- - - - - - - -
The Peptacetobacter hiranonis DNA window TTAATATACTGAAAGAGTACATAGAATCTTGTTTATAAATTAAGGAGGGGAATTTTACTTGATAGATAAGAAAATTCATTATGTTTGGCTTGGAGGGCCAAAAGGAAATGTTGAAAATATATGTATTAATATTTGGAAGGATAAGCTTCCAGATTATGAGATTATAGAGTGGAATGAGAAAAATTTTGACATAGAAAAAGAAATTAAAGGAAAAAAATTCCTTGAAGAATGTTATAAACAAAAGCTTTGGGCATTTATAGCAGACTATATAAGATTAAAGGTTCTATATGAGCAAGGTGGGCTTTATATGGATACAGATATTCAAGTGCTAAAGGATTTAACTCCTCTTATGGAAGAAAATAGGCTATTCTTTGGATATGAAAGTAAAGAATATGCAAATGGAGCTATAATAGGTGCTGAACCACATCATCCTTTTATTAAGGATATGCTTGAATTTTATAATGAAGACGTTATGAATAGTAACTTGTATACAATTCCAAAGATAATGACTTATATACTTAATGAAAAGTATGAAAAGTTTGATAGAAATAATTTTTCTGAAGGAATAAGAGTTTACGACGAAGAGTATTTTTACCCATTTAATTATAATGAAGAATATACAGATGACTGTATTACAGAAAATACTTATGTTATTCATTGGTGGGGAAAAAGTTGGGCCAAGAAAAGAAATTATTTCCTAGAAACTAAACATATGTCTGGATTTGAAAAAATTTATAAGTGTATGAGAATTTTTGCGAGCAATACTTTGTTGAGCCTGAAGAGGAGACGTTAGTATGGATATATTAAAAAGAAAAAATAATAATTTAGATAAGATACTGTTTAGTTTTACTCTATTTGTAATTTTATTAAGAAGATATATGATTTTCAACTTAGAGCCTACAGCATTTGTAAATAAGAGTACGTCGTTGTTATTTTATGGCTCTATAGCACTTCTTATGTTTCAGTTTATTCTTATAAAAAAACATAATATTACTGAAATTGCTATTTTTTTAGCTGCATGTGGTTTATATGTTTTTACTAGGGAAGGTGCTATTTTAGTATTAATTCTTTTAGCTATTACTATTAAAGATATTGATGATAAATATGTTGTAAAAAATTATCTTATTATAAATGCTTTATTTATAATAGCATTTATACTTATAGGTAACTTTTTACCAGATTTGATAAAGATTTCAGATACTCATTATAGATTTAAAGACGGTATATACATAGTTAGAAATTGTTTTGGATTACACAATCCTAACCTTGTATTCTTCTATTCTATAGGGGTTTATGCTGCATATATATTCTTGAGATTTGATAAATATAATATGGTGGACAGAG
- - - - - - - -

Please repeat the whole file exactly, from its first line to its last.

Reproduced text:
The Peptacetobacter hiranonis DNA window TTAATATACTGAAAGAGTACATAGAATCTTGTTTATAAATTAAGGAGGGGAATTTTACTTGATAGATAAGAAAATTCATTATGTTTGGCTTGGAGGGCCAAAAGGAAATGTTGAAAATATATGTATTAATATTTGGAAGGATAAGCTTCCAGATTATGAGATTATAGAGTGGAATGAGAAAAATTTTGACATAGAAAAAGAAATTAAAGGAAAAAAATTCCTTGAAGAATGTTATAAACAAAAGCTTTGGGCATTTATAGCAGACTATATAAGATTAAAGGTTCTATATGAGCAAGGTGGGCTTTATATGGATACAGATATTCAAGTGCTAAAGGATTTAACTCCTCTTATGGAAGAAAATAGGCTATTCTTTGGATATGAAAGTAAAGAATATGCAAATGGAGCTATAATAGGTGCTGAACCACATCATCCTTTTATTAAGGATATGCTTGAATTTTATAATGAAGACGTTATGAATAGTAACTTGTATACAATTCCAAAGATAATGACTTATATACTTAATGAAAAGTATGAAAAGTTTGATAGAAATAATTTTTCTGAAGGAATAAGAGTTTACGACGAAGAGTATTTTTACCCATTTAATTATAATGAAGAATATACAGATGACTGTATTACAGAAAATACTTATGTTATTCATTGGTGGGGAAAAAGTTGGGCCAAGAAAAGAAATTATTTCCTAGAAACTAAACATATGTCTGGATTTGAAAAAATTTATAAGTGTATGAGAATTTTTGCGAGCAATACTTTGTTGAGCCTGAAGAGGAGACGTTAGTATGGATATATTAAAAAGAAAAAATAATAATTTAGATAAGATACTGTTTAGTTTTACTCTATTTGTAATTTTATTAAGAAGATATATGATTTTCAACTTAGAGCCTACAGCATTTGTAAATAAGAGTACGTCGTTGTTATTTTATGGCTCTATAGCACTTCTTATGTTTCAGTTTATTCTTATAAAAAAACATAATATTACTGAAATTGCTATTTTTTTAGCTGCATGTGGTTTATATGTTTTTACTAGGGAAGGTGCTATTTTAGTATTAATTCTTTTAGCTATTACTATTAAAGATATTGATGATAAATATGTTGTAAAAAATTATCTTATTATAAATGCTTTATTTATAATAGCATTTATACTTATAGGTAACTTTTTACCAGATTTGATAAAGATTTCAGATACTCATTATAGATTTAAAGACGGTATATACATAGTTAGAAATTGTTTTGGATTACACAATCCTAACCTTGTATTCTTCTATTCTATAGGGGTTTATGCTGCATATATATTCTTGAGATTTGATAAATATAATATGGTGGACAGAG